The Project Magazine

Exposure: Bram Berkien

The Project Magazine
Exposure: Bram Berkien
 Bram Berkien

Bram Berkien

Exposure is a series that turns the lens on our creative contributors.

It's fair to say climbing changed Bram Berkien's life. The Netherlands-based climber found photography and ultimately his career through the sport. What began in the gym, photographing climbing and learning his craft, has expanded to a wide range of sports and lifestyle photography. 

How did you first find climbing?

Actually my climbing and photography are rather intertwined. I used to live in a dorm, and two of my housemates took me along to a bouldering gym like 500m from my house one day. I hadn’t ever heard of climbing but just figured I’d give it a go. They were both terrible at it, but I was instantly hooked on both the physical, mental and social aspects of climbing. Quickly after that, I arranged a deal with the gym owner, who arranged a free membership in exchange for me shooting some photos of their events and local comp occasionally. I really developed as a photographer through shooting this local action. It was like playground, on-the-job training. 


How did you continue to develop your photography from there?

At that point in my photography, I was still searching. I would walk the streets and shoot semi-artistic photos of dumpsters and flowers. I guess we’ve all been there. I shot a host of different subjects, from still life to portraits and corporate events. Early on though, I worked out that photos really needed to have a human being in them in order to resonate with me. Part of what drew me to photography was the social aspect of it, getting to meet new people and really connect with someone when shooting their portrait. Climbing was always a major focus. I traveled to some World Cups and developed my style and subject matter preferences there. I’d shoot the action, but also loved capturing the lifestyle and portraits of top climbers.

Living in Holland though means I rarely get to see the mountains or any wild nature, and climbing isn’t that big here. In fact, I feel that on a global level, climbing is still too small to sustain the number of excellent photographers that are shooting it, professionally at least. Other sports are far bigger in Holland, and I love shooting any activity where people are just giving their all and have their heart in what they’re doing. This prompted me to expand to shooting other sports and work with non climbing brands. In terms of actual photography, I draw a huge amount of inspiration from movies and series. I try to capture somewhat cinematic moments, light and work with cinematic toning in post processing.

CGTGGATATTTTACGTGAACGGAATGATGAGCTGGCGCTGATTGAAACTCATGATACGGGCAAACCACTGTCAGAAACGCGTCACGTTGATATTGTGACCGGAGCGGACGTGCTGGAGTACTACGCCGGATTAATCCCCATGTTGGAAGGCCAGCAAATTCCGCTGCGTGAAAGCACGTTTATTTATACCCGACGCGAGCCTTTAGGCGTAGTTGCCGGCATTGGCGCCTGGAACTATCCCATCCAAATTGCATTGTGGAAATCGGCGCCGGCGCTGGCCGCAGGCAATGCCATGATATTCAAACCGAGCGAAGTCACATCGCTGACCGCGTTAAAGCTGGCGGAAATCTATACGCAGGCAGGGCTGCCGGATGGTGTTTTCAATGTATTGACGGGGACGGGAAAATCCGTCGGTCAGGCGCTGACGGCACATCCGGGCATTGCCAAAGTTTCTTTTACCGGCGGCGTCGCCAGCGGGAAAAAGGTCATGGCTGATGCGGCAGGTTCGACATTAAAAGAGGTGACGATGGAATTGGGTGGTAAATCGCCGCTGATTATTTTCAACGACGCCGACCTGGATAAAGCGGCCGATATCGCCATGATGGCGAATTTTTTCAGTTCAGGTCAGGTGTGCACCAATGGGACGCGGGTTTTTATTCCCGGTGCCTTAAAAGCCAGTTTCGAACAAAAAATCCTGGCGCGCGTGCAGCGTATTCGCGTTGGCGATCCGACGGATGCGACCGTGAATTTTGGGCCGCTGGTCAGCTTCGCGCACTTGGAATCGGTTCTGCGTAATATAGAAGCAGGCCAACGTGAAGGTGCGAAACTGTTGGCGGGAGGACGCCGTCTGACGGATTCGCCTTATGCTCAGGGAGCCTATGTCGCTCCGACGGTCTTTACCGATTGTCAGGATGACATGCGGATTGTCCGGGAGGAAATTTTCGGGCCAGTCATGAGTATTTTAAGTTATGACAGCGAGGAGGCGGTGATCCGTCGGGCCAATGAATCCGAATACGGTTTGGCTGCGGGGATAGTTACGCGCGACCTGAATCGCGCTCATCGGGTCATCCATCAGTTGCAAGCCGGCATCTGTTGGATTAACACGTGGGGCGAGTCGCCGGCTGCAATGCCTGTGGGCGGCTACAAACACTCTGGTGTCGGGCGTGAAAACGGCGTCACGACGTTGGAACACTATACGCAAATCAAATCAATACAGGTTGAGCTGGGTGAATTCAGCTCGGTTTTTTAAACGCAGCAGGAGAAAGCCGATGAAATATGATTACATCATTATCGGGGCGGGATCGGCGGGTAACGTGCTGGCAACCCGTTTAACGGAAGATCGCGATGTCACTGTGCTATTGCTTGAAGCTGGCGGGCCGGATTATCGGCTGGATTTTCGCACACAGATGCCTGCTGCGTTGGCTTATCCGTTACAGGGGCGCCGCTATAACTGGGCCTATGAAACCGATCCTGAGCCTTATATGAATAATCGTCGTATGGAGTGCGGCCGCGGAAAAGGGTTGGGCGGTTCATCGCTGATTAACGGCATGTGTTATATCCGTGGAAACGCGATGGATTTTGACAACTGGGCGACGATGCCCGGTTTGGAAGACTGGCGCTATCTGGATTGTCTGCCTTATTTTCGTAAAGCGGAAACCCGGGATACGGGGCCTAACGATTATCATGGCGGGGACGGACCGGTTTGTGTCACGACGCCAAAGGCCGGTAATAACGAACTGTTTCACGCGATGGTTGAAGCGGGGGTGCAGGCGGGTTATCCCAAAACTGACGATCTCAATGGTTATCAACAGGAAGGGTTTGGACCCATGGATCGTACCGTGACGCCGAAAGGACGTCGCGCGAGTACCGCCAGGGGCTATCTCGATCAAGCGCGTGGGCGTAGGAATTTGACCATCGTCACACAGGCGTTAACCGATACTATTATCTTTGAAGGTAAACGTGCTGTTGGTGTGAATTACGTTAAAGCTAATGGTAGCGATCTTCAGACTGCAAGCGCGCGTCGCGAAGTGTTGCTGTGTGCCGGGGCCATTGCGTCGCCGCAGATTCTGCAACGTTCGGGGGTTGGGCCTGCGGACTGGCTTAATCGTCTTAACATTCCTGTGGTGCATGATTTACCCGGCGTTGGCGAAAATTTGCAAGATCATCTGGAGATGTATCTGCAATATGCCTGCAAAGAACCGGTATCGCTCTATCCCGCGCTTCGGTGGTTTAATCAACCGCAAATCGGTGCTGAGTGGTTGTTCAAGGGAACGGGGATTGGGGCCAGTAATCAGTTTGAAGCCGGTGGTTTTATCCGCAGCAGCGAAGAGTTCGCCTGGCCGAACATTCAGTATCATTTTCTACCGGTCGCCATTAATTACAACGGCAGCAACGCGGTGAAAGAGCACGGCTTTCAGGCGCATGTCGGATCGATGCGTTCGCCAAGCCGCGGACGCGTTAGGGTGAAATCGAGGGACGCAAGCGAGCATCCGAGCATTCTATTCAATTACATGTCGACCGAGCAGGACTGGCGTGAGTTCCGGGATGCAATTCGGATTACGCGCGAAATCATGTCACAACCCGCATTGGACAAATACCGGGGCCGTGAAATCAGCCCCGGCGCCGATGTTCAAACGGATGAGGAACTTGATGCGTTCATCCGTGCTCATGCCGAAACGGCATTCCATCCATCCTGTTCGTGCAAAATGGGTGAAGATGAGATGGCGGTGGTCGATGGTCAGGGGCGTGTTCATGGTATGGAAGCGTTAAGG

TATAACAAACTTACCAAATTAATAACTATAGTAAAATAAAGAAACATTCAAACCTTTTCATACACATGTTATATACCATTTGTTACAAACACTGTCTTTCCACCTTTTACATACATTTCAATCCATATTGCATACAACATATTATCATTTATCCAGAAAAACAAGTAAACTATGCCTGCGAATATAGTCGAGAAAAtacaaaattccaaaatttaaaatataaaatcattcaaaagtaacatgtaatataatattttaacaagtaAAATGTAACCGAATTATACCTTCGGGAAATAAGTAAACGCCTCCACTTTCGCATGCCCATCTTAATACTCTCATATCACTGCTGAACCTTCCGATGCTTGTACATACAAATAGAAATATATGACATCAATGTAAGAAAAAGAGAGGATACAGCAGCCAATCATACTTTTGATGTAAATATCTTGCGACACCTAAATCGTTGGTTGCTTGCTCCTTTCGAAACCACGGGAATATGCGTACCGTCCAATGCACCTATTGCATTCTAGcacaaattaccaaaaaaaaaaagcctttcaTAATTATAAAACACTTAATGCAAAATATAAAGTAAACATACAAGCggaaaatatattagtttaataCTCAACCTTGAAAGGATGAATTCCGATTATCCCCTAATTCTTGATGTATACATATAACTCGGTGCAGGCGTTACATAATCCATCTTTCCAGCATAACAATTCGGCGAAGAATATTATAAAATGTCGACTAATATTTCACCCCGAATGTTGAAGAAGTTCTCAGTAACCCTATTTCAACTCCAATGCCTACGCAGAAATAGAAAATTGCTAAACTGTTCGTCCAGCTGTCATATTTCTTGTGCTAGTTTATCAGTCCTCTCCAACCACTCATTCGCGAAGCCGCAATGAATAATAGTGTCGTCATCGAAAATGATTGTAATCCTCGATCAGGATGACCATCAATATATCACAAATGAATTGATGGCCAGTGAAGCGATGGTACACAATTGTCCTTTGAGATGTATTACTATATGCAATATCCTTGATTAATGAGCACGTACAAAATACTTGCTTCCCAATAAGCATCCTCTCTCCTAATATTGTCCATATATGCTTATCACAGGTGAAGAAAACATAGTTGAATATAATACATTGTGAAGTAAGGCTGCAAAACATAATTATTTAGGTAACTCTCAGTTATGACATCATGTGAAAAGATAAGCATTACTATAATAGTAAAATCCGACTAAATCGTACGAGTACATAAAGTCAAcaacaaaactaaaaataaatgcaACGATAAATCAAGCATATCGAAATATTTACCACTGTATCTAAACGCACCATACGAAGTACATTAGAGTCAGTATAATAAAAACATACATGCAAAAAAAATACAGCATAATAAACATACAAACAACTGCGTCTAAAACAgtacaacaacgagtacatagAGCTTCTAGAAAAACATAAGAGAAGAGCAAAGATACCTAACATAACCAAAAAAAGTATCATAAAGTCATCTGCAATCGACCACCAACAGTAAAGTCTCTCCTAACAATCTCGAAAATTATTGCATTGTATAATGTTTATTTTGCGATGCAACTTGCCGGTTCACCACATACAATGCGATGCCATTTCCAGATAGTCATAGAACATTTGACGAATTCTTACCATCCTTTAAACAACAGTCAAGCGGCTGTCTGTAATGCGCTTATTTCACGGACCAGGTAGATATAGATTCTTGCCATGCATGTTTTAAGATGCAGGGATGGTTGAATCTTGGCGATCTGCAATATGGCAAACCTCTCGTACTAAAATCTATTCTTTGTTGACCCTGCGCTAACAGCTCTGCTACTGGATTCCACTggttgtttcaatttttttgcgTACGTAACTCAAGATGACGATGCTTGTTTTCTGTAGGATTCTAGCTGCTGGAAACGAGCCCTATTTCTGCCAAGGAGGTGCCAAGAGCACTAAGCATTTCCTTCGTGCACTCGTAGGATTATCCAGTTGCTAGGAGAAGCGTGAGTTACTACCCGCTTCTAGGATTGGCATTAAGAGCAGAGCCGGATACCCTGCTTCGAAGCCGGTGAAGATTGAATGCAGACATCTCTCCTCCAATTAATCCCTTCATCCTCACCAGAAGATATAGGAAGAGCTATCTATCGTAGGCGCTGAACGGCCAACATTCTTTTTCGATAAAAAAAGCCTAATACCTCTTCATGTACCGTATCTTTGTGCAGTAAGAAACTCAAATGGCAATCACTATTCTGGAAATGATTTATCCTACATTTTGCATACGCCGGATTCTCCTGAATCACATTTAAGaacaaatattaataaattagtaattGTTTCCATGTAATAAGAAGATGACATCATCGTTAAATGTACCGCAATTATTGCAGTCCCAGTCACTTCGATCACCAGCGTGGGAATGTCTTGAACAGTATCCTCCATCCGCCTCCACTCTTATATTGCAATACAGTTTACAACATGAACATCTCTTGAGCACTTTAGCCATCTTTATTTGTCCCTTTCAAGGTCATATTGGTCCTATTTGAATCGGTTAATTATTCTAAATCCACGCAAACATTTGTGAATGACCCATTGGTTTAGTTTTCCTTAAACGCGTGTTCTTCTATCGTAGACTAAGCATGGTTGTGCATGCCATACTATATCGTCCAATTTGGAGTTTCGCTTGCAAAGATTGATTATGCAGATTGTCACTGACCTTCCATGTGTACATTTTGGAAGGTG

Why do you think climbing had such an impact on your creativity?

I think there are multiple angles to this. First of all, because of the freedom the gym owner has always given me, I really had some space to try different things while shooting there. I tried all sorts of post processing styles, shooting styles, lighting styles, etc. Furthermore, shooting in a gym means you get good at working with difficult light, in fact it has taught me to follow the light and appreciate it when I get to work with some good light. 

What’s more, in climbing, one has to work hard to get the good angles. We all start shooting buttshots but most of us quickly realise that’s not going to work. It’s different in football for instance, where one can just sit by the side of the pitch and wait for the action to come to them. Shooting climbing is a very physical experience. When you can shoot bouldering and lead climbing, you’ll have an easy day shooting most field sports. 

Favorite Locations

We have zero mountains in Holland, which means any climbing trip means going abroad. Thank God I live only five hours away from Fontainebleau, probably one of the best bouldering areas worldwide. It’s quite good for photos as well, with a rich forest surrounding the blocks, a huge diversity of climbs and you’ll always find some people who are more than willing to have their photo shot. Other than that, I really like Spain. That could be due to always going there in winter time though, so it feels like a wonderful escape from the cold and rainy Dutch weather and soaking in the sun and consuming too many tapas. I’d like really to go to some areas in the south of the USA some time, the bare fields with the blocks there are something you don’t really see in Europe. Peak District is also on my list, I’ve been there once on a rainy day and just stood beneath Voyager in awe.


Nikon D750 camera body. It’s super compact and still packs an incredible dynamic range. 50mm f/1.4 lens which I use for many of my photos. It’s small and shoots what you see with your own eye.